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SQLAndy

I'm Andy Warren, currently a SQL Server trainer with End to End Training. Over the past few years I've been a developer, DBA, and IT Director. I was one of the original founders of SQLServerCentral.com and helped grow that community from zero to about 300k members before deciding to move on to other ventures.

How Will Processor Licensing Evolve?

Information week had an interesting article that talks about the different methods of licensing used, ranging from the what we're used to with MS to the 'processor value unit' used by IBM to others even more...complicated. I think over time MS will have to change their licensing policy for SQL or increase the cost of the license to offset decreasing revenues as we're able to put more and more load on a server. None of the options discussed in the article really seem very palatable, at least to me - someone who likes the pay for it once and use it a long time model!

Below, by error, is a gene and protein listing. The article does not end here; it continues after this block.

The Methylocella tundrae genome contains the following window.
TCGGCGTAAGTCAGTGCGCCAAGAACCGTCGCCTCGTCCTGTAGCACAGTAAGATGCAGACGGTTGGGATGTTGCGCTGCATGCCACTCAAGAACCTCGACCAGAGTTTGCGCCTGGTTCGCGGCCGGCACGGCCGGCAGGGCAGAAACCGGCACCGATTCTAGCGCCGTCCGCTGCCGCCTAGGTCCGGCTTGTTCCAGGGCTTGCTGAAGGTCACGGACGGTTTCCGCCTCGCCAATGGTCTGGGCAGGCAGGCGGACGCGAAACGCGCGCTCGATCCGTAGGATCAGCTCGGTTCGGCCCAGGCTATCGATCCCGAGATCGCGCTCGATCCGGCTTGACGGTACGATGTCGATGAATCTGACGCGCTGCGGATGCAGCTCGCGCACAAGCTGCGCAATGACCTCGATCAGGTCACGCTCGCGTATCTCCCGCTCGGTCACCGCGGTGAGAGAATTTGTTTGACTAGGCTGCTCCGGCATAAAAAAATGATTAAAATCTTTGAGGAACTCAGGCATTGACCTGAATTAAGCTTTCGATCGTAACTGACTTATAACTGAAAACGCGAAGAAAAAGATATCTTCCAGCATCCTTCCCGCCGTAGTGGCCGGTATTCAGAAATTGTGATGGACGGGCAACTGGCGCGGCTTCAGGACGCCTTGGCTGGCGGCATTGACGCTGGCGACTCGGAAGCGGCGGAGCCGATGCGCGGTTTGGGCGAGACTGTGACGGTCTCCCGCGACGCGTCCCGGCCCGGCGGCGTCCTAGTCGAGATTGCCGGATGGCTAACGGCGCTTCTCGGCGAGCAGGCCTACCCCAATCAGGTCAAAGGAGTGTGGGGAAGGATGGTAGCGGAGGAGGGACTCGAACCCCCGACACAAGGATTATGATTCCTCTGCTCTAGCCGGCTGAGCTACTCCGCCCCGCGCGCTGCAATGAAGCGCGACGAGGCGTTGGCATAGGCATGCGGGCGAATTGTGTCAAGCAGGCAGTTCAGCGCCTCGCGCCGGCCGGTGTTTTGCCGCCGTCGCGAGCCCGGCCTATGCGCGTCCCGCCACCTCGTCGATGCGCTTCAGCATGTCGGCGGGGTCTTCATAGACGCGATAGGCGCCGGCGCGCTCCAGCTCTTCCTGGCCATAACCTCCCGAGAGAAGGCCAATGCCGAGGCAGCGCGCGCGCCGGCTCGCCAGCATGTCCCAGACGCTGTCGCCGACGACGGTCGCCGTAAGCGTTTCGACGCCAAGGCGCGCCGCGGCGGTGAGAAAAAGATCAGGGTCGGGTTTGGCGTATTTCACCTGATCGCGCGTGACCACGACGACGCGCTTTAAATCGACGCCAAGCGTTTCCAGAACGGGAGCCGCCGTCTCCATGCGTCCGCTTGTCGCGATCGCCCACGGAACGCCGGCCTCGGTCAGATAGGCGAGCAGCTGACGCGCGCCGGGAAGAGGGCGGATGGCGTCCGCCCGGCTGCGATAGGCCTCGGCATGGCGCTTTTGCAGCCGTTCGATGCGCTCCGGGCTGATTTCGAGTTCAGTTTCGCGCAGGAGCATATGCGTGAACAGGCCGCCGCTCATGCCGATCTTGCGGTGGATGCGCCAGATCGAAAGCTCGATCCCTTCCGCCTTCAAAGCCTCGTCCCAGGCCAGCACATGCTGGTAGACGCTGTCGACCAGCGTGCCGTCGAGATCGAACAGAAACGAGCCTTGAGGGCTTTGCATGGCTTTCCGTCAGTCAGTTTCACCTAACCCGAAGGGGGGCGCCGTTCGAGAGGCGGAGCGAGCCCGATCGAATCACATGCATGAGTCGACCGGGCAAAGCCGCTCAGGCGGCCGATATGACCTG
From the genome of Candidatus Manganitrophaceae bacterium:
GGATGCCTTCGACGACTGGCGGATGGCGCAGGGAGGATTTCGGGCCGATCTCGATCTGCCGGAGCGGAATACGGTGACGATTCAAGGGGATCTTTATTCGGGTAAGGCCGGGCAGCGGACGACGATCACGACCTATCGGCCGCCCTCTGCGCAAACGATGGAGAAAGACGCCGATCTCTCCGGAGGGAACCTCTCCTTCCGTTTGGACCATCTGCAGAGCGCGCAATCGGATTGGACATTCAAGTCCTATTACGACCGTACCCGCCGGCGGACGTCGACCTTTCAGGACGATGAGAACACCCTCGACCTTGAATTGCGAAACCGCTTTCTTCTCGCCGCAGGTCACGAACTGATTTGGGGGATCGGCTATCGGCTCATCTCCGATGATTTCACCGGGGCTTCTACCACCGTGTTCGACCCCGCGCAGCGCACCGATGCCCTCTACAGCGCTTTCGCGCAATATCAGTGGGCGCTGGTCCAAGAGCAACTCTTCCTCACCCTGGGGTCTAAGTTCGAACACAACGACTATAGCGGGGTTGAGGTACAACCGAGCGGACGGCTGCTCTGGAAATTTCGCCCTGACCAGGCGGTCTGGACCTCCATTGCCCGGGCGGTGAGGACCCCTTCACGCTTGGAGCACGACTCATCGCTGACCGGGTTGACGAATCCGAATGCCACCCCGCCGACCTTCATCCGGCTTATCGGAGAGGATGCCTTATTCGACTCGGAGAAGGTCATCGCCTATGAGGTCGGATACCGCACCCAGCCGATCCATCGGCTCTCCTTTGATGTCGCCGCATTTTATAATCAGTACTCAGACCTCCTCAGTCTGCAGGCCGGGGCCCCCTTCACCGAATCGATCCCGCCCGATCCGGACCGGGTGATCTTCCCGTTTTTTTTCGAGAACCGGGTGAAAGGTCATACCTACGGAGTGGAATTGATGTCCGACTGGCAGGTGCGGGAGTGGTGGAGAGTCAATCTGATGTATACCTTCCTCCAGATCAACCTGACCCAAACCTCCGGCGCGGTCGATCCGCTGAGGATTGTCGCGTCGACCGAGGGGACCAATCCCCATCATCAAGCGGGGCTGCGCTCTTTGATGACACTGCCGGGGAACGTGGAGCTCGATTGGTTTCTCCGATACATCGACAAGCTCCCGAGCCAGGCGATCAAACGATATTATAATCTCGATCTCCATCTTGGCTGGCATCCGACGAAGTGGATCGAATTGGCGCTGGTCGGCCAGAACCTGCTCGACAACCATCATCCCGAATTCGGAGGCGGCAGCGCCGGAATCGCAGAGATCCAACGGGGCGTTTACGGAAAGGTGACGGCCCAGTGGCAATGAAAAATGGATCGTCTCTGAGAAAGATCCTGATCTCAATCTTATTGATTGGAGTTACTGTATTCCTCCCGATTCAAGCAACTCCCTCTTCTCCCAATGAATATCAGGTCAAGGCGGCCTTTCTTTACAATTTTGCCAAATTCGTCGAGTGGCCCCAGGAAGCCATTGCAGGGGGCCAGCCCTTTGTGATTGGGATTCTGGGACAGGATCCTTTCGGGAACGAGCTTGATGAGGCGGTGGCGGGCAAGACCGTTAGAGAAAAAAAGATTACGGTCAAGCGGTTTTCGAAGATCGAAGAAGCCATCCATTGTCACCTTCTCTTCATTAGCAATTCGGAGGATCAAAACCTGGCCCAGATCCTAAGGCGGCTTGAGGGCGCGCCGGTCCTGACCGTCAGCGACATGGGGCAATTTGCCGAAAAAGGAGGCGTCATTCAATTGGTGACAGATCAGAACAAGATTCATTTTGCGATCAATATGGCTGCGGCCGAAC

It's almost the perfect storm, CPU vendors driving up the number of chips per core, and at the same time virtualization is about to really take off. Licensing schemes for software are pretty bad already, I'm not sure this will make things worse as much as different. I suspect I'd opt for the simplicity of a subscription model over the more convoluted calculations that would probably result in me paying about the same amount of money anyway. It's worth paying attention to; any change could have a dramatic (probably negative) impact on our ability to deploy new SQL servers to to upgrade versions (because they are licensed per core and next version might not be).

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